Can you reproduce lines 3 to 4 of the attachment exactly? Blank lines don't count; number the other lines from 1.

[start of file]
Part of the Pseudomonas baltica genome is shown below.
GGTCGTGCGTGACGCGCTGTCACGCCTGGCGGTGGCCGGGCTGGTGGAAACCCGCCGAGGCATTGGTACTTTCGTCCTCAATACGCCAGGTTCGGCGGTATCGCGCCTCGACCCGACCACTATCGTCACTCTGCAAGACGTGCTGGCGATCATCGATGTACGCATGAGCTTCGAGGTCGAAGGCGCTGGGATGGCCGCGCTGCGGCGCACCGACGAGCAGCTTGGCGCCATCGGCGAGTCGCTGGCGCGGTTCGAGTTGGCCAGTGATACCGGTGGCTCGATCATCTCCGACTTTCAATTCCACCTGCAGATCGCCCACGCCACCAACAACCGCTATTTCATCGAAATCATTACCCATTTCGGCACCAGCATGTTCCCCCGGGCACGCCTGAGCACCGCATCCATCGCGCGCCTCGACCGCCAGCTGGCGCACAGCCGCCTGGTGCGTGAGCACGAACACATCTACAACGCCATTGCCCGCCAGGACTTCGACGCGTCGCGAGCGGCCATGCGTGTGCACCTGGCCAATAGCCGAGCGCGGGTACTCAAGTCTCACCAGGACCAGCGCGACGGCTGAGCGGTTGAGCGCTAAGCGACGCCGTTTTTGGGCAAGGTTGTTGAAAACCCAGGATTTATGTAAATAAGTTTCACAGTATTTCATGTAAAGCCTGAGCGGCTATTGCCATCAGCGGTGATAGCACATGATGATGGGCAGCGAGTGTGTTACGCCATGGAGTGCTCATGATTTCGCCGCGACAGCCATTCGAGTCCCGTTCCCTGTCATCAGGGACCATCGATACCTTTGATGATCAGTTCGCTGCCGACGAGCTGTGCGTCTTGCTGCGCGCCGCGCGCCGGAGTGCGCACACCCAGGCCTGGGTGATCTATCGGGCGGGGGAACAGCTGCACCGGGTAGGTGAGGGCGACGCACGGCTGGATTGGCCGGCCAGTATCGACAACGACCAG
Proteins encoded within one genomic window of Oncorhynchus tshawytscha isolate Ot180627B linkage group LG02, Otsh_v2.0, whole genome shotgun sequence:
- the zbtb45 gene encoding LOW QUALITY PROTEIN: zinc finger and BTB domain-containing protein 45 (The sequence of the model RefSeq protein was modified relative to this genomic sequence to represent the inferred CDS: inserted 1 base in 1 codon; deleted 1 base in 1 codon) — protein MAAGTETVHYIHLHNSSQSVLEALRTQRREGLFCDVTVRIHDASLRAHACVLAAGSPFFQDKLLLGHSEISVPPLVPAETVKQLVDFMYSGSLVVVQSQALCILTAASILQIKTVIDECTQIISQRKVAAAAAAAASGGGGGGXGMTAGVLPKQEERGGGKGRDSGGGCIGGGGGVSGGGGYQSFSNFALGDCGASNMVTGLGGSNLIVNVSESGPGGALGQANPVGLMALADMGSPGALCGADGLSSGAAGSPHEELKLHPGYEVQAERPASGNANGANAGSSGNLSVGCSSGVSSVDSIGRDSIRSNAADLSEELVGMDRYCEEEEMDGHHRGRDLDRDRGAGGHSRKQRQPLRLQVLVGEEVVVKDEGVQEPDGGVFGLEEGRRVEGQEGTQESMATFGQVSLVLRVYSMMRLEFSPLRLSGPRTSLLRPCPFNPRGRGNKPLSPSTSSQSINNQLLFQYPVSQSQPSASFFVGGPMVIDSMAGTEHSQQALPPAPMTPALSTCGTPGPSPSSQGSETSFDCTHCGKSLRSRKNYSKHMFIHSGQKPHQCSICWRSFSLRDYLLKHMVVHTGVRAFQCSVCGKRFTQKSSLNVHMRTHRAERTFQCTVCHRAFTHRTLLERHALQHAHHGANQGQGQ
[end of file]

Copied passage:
Proteins encoded within one genomic window of Oncorhynchus tshawytscha isolate Ot180627B linkage group LG02, Otsh_v2.0, whole genome shotgun sequence:
- the zbtb45 gene encoding LOW QUALITY PROTEIN: zinc finger and BTB domain-containing protein 45 (The sequence of the model RefSeq protein was modified relative to this genomic sequence to represent the inferred CDS: inserted 1 base in 1 codon; deleted 1 base in 1 codon) — protein MAAGTETVHYIHLHNSSQSVLEALRTQRREGLFCDVTVRIHDASLRAHACVLAAGSPFFQDKLLLGHSEISVPPLVPAETVKQLVDFMYSGSLVVVQSQALCILTAASILQIKTVIDECTQIISQRKVAAAAAAAASGGGGGGXGMTAGVLPKQEERGGGKGRDSGGGCIGGGGGVSGGGGYQSFSNFALGDCGASNMVTGLGGSNLIVNVSESGPGGALGQANPVGLMALADMGSPGALCGADGLSSGAAGSPHEELKLHPGYEVQAERPASGNANGANAGSSGNLSVGCSSGVSSVDSIGRDSIRSNAADLSEELVGMDRYCEEEEMDGHHRGRDLDRDRGAGGHSRKQRQPLRLQVLVGEEVVVKDEGVQEPDGGVFGLEEGRRVEGQEGTQESMATFGQVSLVLRVYSMMRLEFSPLRLSGPRTSLLRPCPFNPRGRGNKPLSPSTSSQSINNQLLFQYPVSQSQPSASFFVGGPMVIDSMAGTEHSQQALPPAPMTPALSTCGTPGPSPSSQGSETSFDCTHCGKSLRSRKNYSKHMFIHSGQKPHQCSICWRSFSLRDYLLKHMVVHTGVRAFQCSVCGKRFTQKSSLNVHMRTHRAERTFQCTVCHRAFTHRTLLERHALQHAHHGANQGQGQ